Under Assembly Bill 2504, police officers and dispatchers will receive a course on sexual orientation and gender identity through the California Commission on Peace Officer Standards and Training.


Choose your gender

The LGBTQ community also got a boost with Senate Bill 179, by Toni Atkins, D-San Diego. That law allows people applying for a driver’s license to choose male, female or non-binary on their applications. Those who want to change the gender listed on their license can do so after Jan. 2.


Voting by mail

Voting by mail gets easier this year with Assembly Bill 216 by Lorena Gonzalez-Fletcher, D-San Diego.

This new law requires elections offices to include an envelope with prepaid postage to anyone voting by mail. Local agencies can request reimbursement from the state.


Helmet law relaxed, for grown-ups

In January, people who ride electric scooters can feel the liberation wind in their hair and the thrill of possible head trauma under Assembly Bill 2989, authored by Heath Flora, R-Ripon. The law removes the requirement to wear helmets.

But minors be advised: this does not apply to you.

Assembly Bill 3077 by Anna Caballero, D-Salinas, provides a citation for anyone under 18 caught riding a bicycle, skateboard, scooter or skates without a helmet. Violators can take a safety course and prove they own a helmet to avoid paying the fine.


Bike riders must stop after crashes

Speaking of bicycles, anyone riding one who leaves the scene of an accident where they hit someone will face felony hit-and-run charges under AB 1755, which was written by Assemblyman Bill Dodd, D-Napa.


Concerning minors

Palmdale Republican Assemblyman Tom Lackey authored a bill that removes the ability of judges to suspend driver’s licenses of minors who are considered habitually truant.

Life will also be easier for teens under 16 convicted of crimes, even serious ones, under Senate Bill 1391, authored by Ricardo Lara, D-Bell Gardens, and Holly Mitchell, D-Los Angeles. The law prohibits young people from being sent to adult prisons.

Assemblywoman Lorena Gonzalez Fletcher, D-San Diego, aimed to ease financial burdens for young people with Assembly Bill 1974, which prohibits schools from withholding diplomas to high school students with past-due fees for uniforms, overdue library books and bus fares.


Reduced-price meals expand

Assembly Bill 1871 by Rob Bonta, D-Alameda, extends the reduced-price meals already mandated at public schools to charter schools.


Prosecution fees

Local governments will no longer be able to charge for the cost of investigation, prosecution or appeals process of criminal cases thanks to Assembly Bill 2495.


More choices for buying booze

Small distillers will be able to sell products such as vodka and whiskey directly to consumers, much like wineries do under Senate Bill 1164, by Senator Nancy Skinner, D-Berkeley. Current law requires customers to first take a tour to buy alcohol.


Vegetarian options

Also by Skinner is a law that will give more dining options to people living in healthcare facilities and prisons.

Senate Bill 1138 requires providers in these places to offer more “plant-based” options.


Lactation location accommodation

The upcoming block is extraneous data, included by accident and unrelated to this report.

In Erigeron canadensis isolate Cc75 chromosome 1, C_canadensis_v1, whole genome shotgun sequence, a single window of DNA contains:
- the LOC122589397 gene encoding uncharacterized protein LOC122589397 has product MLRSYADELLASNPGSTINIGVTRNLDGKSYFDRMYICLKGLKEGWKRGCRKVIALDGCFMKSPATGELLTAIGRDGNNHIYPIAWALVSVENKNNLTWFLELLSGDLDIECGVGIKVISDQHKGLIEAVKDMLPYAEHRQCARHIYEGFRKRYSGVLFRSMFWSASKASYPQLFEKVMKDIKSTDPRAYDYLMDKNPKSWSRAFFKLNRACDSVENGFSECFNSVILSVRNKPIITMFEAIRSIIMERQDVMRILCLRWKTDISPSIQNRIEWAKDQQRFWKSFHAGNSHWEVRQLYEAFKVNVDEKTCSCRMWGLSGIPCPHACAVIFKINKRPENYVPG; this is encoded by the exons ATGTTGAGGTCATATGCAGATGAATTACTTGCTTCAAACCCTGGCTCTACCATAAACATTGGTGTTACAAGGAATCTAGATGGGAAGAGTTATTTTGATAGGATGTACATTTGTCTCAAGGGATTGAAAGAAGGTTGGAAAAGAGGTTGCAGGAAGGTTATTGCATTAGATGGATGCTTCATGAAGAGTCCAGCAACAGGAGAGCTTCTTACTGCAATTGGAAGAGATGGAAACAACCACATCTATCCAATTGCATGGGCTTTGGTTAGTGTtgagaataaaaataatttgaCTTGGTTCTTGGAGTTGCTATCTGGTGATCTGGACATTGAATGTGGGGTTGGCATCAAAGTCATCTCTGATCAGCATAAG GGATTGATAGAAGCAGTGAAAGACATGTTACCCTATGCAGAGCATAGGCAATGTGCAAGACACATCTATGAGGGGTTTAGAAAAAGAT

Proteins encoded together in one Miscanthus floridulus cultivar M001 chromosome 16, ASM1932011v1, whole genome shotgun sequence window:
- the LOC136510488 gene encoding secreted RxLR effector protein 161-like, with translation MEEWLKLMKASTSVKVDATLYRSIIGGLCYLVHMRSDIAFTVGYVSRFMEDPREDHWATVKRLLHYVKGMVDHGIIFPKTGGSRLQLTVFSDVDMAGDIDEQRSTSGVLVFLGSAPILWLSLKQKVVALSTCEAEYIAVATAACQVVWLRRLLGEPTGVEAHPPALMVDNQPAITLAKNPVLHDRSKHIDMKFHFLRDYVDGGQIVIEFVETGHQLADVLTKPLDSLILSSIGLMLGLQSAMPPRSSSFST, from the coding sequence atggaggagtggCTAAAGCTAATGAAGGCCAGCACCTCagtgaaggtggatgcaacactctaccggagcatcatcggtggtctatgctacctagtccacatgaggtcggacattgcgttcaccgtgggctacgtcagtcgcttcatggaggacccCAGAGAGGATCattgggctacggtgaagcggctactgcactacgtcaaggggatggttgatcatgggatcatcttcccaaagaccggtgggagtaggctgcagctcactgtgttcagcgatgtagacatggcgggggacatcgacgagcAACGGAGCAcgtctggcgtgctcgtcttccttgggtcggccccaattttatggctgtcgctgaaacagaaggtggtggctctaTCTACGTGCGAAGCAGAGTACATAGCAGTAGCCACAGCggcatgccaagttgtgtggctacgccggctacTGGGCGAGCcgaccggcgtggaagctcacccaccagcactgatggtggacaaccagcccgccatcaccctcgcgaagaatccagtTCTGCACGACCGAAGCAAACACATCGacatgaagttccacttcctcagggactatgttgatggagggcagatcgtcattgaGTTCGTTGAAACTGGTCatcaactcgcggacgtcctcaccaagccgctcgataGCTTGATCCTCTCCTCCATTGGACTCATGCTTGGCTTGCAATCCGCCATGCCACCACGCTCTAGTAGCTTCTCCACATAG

Employers must provide a private area for mothers to pump breast milk or to nurse under Assembly Bill 1976, by Assemblywoman Monique Limón, D-Goleta. This area cannot be a bathroom.


Employment files

Employees who want a copy of their employment file need only ask, thanks to Richard Pan, D-Sacramento, who authored Senate Bill 1252.


Women in power

“Old boys’ clubs” take a step closer to long-past-due extinction under Senate Bill 826, which requires publicly-traded companies to have at least one woman on their boards of directors by the end of 2019. That number rises to at least two by 2021.

Thank Senator Hannah-Beth Jackson, D-Santa Barbara, for that one.


What about the pets?

A series of laws govern who gets custody of children in divorce proceedings. But what about Rover and Fluffy?

That confusion is a thing of the past under Assembly Bill 2274, by Assemblyman Bill Quirk, D-Hayward. That law allows a judge to decide who takes care or feeds the pets.


Cleaning up your lift

Under Senate Bill 1014 by Nancy Skinner, D-Berkeley, online ride hailing services such as Lyft and Uber must meet higher emissions standards over the next few years. Those companies must also increase their numbers of zero-emissions vehicles.


Increasing penalties for drunk drivers

In an attempt to reduce the numbers of people killed or injured by drunk drivers, Senator Jerry Hill, D-San Mateo, authored Senate Bill 1046. The law requires first-time and repeat DUI offenders to install an ignition interlock device, which are essentially breathalyzers on their vehicles.

First-time offenders are required to use the devices for six months, and that time period goes up for subsequent offenses.

Offenders must pay for the devices, estimated at $70-$120 for installation and $3 per day.

SB 1046 allows full driving access for those with the devices.


HOV changes

About 215,000 people who own low-emission electric vehicles could be in for a shock starting Jan 1, when their green and white decals that allow them access onto the coveted HOV lanes will expire.

Only those with red or purple decals will have that privilege. Contact the DMV at for details.


A win for quiet

Owners cited for vehicles and motorcycles with loud, skull-rattling exhaust systems can no longer correct the problem instead of paying a fine. We can thank Assembly Bill 1824 for that.